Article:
We descended into the valley where the black granite walls of the Vietnam Veterans Memorial join, and it was quiet there, despite the dozens of people walking all around us. All seemed to share the feeling of being in a hallowed place.
As we walked past the names of the 58,022 Americans who gave their lives for their nation, I thought of the maelstrom into which our country descended during its longest war; it was indeed a valley of death. Emerging from the monument, I reflected on our nation's emergence from that war, changed forever from its posture of innocence and awakened to the limits of being a world power.
As we approach the 10th anniversary next week of the fall of Saigon, I wanted to visit the memorial, and did so despite my lingering sadness that too many veterans are still isolated from the painful process of healing that is now under way. I went there on a Monday afternoon with a friend.
Particularly isolated among those who came home from that wrenching conflict are black veterans, who shouldered extra burdens in Vietnam. When the memorial was dedicated amidst considerable pageantry last fall, only an occasional black face was present among the tens of thousands of veterans. While some black vets simply could not attend the ceremony, others saw hypocrisy in white veterans' talk of togetherness. In Vietnam, black veterans said they had been the objects of discrimination once they left the front lines.
Blacks died in disproportionate numbers in the early stages of the war; in its later phases, blacks stood up against the racial insults of their white fellow soldiers. Meanwhile, the war divided Americans back home, and serving in Vietnam became a mark of shame to civilian critics black and white. Black vets came home to the same hostile reception all the Vietnam vets received, plus the many reminders that racism was alive and well.
In "Bloods: An Oral History of the Vietnam War by Black Veterans," Wallace Terry painted a tableau of these unique burdens borne by black soldiers and recorded their heroism and their besieged patriotism. "I have believed that America owed the black veterans of the war a special debt," Terry said. " . . . What can be said about the dysfunction of Vietnam veterans in general can be doubled in its impact upon most blacks; they hoped to come home to more than they had before; they came home to less."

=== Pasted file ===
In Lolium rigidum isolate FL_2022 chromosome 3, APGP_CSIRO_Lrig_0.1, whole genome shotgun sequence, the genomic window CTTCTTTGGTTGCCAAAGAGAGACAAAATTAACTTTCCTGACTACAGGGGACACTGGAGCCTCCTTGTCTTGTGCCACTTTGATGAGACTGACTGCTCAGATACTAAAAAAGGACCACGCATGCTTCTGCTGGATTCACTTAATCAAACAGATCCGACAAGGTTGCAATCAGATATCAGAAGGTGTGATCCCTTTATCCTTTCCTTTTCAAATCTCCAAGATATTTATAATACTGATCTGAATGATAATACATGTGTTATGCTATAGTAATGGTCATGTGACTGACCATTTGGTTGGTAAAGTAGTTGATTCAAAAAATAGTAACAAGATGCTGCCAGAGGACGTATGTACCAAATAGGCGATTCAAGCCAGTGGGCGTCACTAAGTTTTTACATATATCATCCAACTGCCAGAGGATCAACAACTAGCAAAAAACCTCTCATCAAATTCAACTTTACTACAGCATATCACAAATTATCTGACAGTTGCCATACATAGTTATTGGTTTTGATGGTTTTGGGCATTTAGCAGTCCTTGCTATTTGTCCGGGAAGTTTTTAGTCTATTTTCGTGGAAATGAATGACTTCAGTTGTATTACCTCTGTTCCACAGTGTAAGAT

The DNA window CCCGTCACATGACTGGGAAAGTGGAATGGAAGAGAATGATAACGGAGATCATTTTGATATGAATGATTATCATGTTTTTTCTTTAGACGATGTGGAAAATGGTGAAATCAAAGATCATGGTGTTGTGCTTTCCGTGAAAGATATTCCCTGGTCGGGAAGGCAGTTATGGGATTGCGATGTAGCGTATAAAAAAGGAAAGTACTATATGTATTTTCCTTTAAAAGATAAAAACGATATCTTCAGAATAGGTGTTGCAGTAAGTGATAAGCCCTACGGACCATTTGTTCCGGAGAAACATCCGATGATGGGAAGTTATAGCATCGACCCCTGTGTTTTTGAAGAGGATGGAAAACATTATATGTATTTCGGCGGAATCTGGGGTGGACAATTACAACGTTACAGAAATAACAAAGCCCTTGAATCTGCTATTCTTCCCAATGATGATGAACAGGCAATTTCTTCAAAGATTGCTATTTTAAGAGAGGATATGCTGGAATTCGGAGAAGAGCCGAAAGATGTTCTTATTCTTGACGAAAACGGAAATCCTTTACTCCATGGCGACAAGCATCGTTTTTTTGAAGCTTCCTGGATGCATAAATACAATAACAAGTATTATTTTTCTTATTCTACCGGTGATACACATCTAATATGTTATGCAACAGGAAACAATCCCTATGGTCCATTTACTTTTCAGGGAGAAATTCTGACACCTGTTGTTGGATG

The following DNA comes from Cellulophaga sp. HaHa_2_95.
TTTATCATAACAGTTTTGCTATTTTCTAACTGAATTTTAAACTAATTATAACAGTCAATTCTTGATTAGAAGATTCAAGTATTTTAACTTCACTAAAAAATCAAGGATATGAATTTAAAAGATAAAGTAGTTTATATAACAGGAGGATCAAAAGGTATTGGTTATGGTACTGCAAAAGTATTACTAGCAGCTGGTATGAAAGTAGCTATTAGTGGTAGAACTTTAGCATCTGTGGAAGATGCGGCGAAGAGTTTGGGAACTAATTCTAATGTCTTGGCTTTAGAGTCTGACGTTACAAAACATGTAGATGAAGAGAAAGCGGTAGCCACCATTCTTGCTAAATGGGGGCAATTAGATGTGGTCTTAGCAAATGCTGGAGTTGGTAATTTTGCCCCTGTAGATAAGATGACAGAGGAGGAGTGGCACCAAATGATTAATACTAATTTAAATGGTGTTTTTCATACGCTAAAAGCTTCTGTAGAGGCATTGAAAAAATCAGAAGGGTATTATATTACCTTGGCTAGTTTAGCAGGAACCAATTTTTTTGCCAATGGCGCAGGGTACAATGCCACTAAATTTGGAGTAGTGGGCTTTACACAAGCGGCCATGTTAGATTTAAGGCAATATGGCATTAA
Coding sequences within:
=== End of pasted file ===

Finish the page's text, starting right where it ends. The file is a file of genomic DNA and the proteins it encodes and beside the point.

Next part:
But despite their expectation of change and the reality of racism, blacks remained patriotic. As Reginald (Malik) Edwards, a Washington free-lance artist who fought in Vietnam in 1965 and 1966, told Terry: "There wasn't no problem fightin' the enemy. I knew Americans were prejudiced, were racist and all that, but basically, I believed in America 'cause I was an American."
Standing at this powerful monument inscribed with the names of the dead, I pondered the doubts many white Americans have had about the patriotism of black Americans. For whatever reasons, some white Americans still do not regard blacks as their fellow citizens, as Americans. It is an age-old attitude, although as recently as last fall, reports by the Brookings Institution and the Atlantic Council complained that the Army had become "too black."
This is an issue that I have always found infuriating. Growing up in Louisville, just a stone's throw from Fort Knox, I had seen black military men since I was a kid. In school, I was taught that black Americans fought in every military operation this country has engaged in since Crispus Attucks became the first colonist to shed his blood in the American Revolution in 1770. Indeed, the Department of Defense, in an official document titled "Black Americans in Defense of our Nation," traces black involvement in American military efforts even further -- to "the first recorded visit of a black person to what is now the United States in 1523."
Leaving the monument, I realized more than ever that our country is still recovering from the trauma of Vietnam. My sadness persisted, but I came away with fresh appreciation for our need to commemorate, to return symbolically to even the tragic past.
For the first time I felt a glimmer of hope and understood the responsibility that we all have, even black veterans, despite their double burdens in Vietnam and their double victimization back home, to look forward and keep trying.